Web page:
Within these piles I placed all items of the exact same use together. So, for example, within my shower pile, my shampoo’s were together, the body washes together, etc.
This is where you let instinct kick in. Be rapid, and do not second guess. Toss whatever you hate but have been holding on to “because”. Throw it in a garbage bag. Empty into sink and recycle what you can later. Don’t pause or get distracted here.
Make a Profit
When I was downsizing I sold a lot of my items that were new or barely used on apps such as Poshmark and Depop. You might have to discount them quite a bit, but hey, you were probably going to toss them or let them sit there unused until they went bad anyways. Keep these in a box outside of your other products. Consider them as inventory rather than personal belongings.
Now is when you get to think things over a bit more with what is left in the piles. Pick up each product and ask yourself these questions:
- will you be able to finish it by the time it expires?
- how many more items like it are sitting right next to it in your pile?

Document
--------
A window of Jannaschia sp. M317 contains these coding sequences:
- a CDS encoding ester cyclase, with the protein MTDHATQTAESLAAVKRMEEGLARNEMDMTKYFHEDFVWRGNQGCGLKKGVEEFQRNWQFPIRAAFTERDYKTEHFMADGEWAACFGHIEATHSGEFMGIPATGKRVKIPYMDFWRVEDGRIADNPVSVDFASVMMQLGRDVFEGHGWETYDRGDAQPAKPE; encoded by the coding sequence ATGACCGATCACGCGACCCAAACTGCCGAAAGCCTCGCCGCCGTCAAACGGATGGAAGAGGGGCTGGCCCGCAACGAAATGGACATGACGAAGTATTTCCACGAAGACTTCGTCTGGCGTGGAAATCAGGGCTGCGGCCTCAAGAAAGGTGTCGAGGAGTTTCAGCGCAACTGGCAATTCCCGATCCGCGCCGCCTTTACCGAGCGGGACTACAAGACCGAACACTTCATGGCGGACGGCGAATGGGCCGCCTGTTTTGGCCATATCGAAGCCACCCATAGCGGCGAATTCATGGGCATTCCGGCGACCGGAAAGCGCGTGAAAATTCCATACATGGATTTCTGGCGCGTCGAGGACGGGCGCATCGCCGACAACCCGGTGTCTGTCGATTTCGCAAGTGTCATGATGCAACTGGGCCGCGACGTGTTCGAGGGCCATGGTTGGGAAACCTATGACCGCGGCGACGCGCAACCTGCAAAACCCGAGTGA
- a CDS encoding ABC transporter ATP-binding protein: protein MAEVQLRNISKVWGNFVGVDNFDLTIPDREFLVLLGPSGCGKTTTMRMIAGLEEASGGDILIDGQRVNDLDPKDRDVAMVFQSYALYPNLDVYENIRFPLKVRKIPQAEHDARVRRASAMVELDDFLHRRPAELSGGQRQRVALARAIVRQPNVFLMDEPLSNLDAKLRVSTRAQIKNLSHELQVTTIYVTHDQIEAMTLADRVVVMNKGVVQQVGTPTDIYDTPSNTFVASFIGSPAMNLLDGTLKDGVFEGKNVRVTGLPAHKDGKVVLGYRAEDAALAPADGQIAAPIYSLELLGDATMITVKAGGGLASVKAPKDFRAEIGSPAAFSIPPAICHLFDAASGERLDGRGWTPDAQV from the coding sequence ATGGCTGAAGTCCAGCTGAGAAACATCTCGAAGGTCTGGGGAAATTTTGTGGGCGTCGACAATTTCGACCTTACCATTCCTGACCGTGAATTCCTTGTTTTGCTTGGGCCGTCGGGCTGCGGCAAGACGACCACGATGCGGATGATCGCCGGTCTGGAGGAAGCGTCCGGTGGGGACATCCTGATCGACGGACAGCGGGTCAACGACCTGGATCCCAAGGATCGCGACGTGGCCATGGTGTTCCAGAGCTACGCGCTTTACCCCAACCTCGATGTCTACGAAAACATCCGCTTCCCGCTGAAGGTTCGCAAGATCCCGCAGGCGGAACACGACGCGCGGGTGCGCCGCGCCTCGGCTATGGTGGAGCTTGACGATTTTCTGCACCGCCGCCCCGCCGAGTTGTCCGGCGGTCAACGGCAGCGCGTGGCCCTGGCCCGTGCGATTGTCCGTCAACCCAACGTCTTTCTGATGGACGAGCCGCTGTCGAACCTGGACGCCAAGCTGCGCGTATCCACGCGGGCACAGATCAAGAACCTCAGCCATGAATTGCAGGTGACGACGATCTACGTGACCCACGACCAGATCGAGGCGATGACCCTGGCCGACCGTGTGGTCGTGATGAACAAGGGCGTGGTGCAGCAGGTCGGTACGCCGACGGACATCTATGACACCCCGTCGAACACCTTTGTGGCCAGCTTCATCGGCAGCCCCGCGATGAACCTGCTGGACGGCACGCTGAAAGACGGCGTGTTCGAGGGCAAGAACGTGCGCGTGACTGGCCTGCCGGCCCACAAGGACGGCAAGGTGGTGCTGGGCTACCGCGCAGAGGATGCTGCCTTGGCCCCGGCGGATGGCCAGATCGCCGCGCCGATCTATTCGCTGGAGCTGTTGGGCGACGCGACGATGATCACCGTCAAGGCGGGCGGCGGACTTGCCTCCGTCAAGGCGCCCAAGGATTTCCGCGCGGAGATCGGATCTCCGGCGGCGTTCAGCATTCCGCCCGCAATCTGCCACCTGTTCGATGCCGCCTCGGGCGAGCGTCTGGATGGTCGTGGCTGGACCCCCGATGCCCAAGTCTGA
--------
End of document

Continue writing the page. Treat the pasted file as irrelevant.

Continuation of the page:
- how does it compare to its companions?
- is it a “love” or is it adequate?
- will it be better off in someone else’s hands?
Ultimately, it is up to you whether or not you keep each product, but if you’re holding onto something that you think is just ok but want to use up, you’re more likely to set it aside and move onto something else while it sits there forgotten, taking up space. It’s ok to toss something that isn’t terrible, but you just don’t love.
Do this for every single product. It may be tedious, but its worth it to only hold onto things that are loved or functional in a way that cannot easily be replaced.
Catalogue & Create “Ins” and “Outs”
Depending on how much you have left, this can be quite tedious. I’m a bit of a geek, and I really believe that hard data can be eye opening. Create a physical list, a text document, or an excel sheet. Based on the amounts that you own, tailor a system of “ins” and “outs”.